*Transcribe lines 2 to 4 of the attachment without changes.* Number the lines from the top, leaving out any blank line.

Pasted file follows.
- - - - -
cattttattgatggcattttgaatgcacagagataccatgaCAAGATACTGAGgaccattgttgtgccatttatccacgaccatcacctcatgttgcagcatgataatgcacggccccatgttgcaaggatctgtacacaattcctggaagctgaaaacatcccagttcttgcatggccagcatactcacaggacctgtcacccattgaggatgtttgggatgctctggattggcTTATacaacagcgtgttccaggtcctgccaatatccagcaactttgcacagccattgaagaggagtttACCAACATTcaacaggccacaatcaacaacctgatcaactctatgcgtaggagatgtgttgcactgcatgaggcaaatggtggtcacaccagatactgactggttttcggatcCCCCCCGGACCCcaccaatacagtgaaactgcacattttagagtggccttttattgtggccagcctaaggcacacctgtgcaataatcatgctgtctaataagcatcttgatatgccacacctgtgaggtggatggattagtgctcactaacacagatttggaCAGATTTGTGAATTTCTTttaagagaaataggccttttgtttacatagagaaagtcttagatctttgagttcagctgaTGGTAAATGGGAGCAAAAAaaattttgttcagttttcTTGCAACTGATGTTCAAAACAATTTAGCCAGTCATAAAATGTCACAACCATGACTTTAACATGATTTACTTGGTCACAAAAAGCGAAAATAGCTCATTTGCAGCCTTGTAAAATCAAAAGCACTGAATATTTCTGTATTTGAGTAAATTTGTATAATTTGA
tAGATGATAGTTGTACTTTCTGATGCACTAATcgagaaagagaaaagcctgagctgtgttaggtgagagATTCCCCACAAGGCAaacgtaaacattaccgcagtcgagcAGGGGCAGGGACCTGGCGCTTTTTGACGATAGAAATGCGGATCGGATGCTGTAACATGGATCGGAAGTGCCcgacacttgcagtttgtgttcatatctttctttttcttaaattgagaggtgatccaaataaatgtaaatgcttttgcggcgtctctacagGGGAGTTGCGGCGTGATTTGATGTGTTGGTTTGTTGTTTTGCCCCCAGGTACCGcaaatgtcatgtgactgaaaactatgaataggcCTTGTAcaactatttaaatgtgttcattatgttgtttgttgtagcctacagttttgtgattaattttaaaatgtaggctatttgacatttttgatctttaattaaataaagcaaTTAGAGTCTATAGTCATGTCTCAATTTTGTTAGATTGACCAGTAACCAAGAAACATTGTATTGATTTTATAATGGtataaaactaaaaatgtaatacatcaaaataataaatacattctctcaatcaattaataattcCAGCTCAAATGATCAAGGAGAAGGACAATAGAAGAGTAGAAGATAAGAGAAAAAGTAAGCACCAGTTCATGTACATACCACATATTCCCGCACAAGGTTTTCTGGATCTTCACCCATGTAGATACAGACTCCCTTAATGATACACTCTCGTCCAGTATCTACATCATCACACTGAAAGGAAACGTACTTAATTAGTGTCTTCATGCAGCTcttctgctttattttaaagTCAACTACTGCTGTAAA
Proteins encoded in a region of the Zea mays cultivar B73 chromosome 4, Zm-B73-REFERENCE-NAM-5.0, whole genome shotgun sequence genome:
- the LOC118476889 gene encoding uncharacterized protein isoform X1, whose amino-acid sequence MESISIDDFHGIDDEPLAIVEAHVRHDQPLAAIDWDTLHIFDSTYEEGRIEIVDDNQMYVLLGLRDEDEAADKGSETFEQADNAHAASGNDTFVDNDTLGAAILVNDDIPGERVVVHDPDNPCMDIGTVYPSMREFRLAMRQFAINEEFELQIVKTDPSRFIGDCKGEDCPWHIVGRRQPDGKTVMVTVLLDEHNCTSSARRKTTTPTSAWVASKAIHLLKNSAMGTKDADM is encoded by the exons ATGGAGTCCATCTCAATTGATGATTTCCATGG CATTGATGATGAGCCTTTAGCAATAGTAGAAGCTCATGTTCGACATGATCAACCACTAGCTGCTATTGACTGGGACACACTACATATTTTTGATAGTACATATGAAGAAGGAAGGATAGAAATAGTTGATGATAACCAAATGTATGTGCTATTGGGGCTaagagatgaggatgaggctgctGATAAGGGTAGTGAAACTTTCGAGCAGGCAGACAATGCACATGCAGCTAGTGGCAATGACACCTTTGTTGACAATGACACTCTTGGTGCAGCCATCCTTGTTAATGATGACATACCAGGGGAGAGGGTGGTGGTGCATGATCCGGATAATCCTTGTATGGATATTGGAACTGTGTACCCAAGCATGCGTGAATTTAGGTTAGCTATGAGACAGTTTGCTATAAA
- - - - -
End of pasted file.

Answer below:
tAGATGATAGTTGTACTTTCTGATGCACTAATcgagaaagagaaaagcctgagctgtgttaggtgagagATTCCCCACAAGGCAaacgtaaacattaccgcagtcgagcAGGGGCAGGGACCTGGCGCTTTTTGACGATAGAAATGCGGATCGGATGCTGTAACATGGATCGGAAGTGCCcgacacttgcagtttgtgttcatatctttctttttcttaaattgagaggtgatccaaataaatgtaaatgcttttgcggcgtctctacagGGGAGTTGCGGCGTGATTTGATGTGTTGGTTTGTTGTTTTGCCCCCAGGTACCGcaaatgtcatgtgactgaaaactatgaataggcCTTGTAcaactatttaaatgtgttcattatgttgtttgttgtagcctacagttttgtgattaattttaaaatgtaggctatttgacatttttgatctttaattaaataaagcaaTTAGAGTCTATAGTCATGTCTCAATTTTGTTAGATTGACCAGTAACCAAGAAACATTGTATTGATTTTATAATGGtataaaactaaaaatgtaatacatcaaaataataaatacattctctcaatcaattaataattcCAGCTCAAATGATCAAGGAGAAGGACAATAGAAGAGTAGAAGATAAGAGAAAAAGTAAGCACCAGTTCATGTACATACCACATATTCCCGCACAAGGTTTTCTGGATCTTCACCCATGTAGATACAGACTCCCTTAATGATACACTCTCGTCCAGTATCTACATCATCACACTGAAAGGAAACGTACTTAATTAGTGTCTTCATGCAGCTcttctgctttattttaaagTCAACTACTGCTGTAAA
Proteins encoded in a region of the Zea mays cultivar B73 chromosome 4, Zm-B73-REFERENCE-NAM-5.0, whole genome shotgun sequence genome:
- the LOC118476889 gene encoding uncharacterized protein isoform X1, whose amino-acid sequence MESISIDDFHGIDDEPLAIVEAHVRHDQPLAAIDWDTLHIFDSTYEEGRIEIVDDNQMYVLLGLRDEDEAADKGSETFEQADNAHAASGNDTFVDNDTLGAAILVNDDIPGERVVVHDPDNPCMDIGTVYPSMREFRLAMRQFAINEEFELQIVKTDPSRFIGDCKGEDCPWHIVGRRQPDGKTVMVTVLLDEHNCTSSARRKTTTPTSAWVASKAIHLLKNSAMGTKDADM is encoded by the exons ATGGAGTCCATCTCAATTGATGATTTCCATGG CATTGATGATGAGCCTTTAGCAATAGTAGAAGCTCATGTTCGACATGATCAACCACTAGCTGCTATTGACTGGGACACACTACATATTTTTGATAGTACATATGAAGAAGGAAGGATAGAAATAGTTGATGATAACCAAATGTATGTGCTATTGGGGCTaagagatgaggatgaggctgctGATAAGGGTAGTGAAACTTTCGAGCAGGCAGACAATGCACATGCAGCTAGTGGCAATGACACCTTTGTTGACAATGACACTCTTGGTGCAGCCATCCTTGTTAATGATGACATACCAGGGGAGAGGGTGGTGGTGCATGATCCGGATAATCCTTGTATGGATATTGGAACTGTGTACCCAAGCATGCGTGAATTTAGGTTAGCTATGAGACAGTTTGCTATAAA